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We are unable to state the exact number of Tuhsildaris in the eight districts, and therefore we cannot estimate accurately the number of new schools which will be established; but we Will venture to say that, on an average, there are not less than six Tuhsildaris for each district, and probably seven. However take six as the number, and that will give forty-eight schools for the eight districts.

We may judge of the untouched ground, which lies open for the exertions of the Zillah and Pergunnah visitors, by the following figures:—*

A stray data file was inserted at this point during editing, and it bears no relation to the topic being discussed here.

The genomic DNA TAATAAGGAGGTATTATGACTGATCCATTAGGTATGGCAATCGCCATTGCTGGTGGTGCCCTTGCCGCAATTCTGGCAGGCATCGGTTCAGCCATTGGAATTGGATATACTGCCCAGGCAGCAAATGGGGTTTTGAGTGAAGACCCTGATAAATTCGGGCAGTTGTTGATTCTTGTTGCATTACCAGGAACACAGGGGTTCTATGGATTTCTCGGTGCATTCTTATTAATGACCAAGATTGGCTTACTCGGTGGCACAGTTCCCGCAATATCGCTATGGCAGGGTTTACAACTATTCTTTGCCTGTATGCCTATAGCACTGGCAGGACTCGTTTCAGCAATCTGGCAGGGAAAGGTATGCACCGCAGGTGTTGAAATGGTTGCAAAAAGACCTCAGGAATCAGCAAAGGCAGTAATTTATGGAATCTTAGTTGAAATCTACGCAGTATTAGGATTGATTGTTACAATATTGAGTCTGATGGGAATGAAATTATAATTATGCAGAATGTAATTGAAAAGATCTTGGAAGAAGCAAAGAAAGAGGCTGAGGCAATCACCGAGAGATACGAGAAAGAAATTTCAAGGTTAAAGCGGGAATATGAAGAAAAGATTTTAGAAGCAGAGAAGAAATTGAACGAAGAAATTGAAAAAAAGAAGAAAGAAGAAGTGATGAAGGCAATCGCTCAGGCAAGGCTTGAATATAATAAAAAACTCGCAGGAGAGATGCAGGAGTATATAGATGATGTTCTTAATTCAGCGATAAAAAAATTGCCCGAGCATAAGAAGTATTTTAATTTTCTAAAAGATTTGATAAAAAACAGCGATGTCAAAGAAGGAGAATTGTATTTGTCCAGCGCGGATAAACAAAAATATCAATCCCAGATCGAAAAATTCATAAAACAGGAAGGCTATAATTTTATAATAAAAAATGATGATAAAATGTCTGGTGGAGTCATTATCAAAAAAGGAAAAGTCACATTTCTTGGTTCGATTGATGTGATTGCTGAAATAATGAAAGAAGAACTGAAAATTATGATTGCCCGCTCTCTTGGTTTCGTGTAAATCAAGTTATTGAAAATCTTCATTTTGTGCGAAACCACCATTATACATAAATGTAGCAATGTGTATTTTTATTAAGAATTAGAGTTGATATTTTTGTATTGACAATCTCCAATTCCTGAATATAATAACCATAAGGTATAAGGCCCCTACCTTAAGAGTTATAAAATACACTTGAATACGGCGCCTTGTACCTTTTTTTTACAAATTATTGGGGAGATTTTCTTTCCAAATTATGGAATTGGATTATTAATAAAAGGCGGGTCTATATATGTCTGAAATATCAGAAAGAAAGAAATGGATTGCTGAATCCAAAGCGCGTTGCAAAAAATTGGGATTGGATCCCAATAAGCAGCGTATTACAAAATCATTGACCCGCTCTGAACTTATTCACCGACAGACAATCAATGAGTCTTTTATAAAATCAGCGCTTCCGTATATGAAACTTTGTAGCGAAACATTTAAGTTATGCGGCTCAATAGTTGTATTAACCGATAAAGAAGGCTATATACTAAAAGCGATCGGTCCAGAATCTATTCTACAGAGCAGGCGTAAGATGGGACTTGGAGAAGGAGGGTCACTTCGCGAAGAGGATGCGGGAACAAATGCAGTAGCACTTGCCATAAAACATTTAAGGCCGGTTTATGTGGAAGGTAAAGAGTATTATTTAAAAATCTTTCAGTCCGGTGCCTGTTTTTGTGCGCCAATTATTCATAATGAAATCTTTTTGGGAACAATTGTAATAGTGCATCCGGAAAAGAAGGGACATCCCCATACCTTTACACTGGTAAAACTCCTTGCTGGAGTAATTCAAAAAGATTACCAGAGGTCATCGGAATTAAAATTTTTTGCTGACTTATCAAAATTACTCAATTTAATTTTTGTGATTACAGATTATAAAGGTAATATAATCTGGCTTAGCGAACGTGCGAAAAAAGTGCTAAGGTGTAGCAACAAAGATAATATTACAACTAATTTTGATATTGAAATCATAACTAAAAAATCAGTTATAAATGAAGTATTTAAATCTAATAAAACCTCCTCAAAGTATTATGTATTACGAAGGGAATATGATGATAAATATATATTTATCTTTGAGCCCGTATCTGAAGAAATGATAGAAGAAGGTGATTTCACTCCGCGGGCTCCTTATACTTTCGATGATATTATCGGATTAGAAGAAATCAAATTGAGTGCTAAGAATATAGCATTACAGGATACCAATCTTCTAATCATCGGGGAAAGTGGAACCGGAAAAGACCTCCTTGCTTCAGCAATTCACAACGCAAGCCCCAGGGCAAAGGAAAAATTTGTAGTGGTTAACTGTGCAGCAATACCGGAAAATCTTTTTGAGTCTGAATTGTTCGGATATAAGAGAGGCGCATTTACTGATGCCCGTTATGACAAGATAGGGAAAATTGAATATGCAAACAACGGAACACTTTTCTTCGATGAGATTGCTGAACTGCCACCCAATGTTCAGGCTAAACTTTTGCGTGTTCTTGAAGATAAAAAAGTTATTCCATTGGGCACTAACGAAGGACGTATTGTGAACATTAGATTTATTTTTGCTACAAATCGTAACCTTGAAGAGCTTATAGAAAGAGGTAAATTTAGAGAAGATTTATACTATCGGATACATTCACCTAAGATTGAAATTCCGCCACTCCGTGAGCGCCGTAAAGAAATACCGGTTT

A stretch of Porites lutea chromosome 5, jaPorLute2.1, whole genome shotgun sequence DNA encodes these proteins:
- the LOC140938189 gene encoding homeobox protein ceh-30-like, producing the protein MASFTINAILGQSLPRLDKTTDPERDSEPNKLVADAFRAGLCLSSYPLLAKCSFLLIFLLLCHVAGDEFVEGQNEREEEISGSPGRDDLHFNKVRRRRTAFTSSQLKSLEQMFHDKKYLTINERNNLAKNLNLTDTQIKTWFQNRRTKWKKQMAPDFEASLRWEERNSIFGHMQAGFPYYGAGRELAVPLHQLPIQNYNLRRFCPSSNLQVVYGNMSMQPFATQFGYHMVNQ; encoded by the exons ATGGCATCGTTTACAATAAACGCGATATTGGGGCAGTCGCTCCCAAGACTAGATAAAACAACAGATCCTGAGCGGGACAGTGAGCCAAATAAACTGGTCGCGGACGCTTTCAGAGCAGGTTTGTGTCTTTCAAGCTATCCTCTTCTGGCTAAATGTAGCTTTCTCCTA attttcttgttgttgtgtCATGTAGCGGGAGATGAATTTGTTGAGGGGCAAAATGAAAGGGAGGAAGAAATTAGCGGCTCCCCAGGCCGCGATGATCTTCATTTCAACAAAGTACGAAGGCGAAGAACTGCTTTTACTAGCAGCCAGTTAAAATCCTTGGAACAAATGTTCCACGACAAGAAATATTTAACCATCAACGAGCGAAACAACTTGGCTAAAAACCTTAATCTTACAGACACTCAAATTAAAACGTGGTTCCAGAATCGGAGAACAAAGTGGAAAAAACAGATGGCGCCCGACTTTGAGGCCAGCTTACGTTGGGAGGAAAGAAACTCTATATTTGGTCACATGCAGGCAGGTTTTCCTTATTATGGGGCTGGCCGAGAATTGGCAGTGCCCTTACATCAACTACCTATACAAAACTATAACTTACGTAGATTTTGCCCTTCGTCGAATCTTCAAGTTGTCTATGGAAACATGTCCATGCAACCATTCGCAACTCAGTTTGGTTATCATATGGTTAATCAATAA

In Muttra there are 9,960 towns and villages without(not having)schools,

2 y Mympäri..... ... 1,880

, Etawah ..... . 1,460

•, Agra ............ 1,296

,, Furruckabad... 1,845

, Shajehanpur ... 2,718

,, Bareilly ......... 3,698

, Allygurh ....... 1,780–24,132, total number of villages, towns, &c.

without schools.

There would then be eight Zillah visitors and some thirty Pergunnah visitors. These officers will have to assist and encourage about 2,000 schools already existing ; and besides, they are to administer persuasion, and to endeavour to diffuse education among twenty thousand towns and villages, that have no school whatever. Verily it cannot be said that their sphere is a contracted one !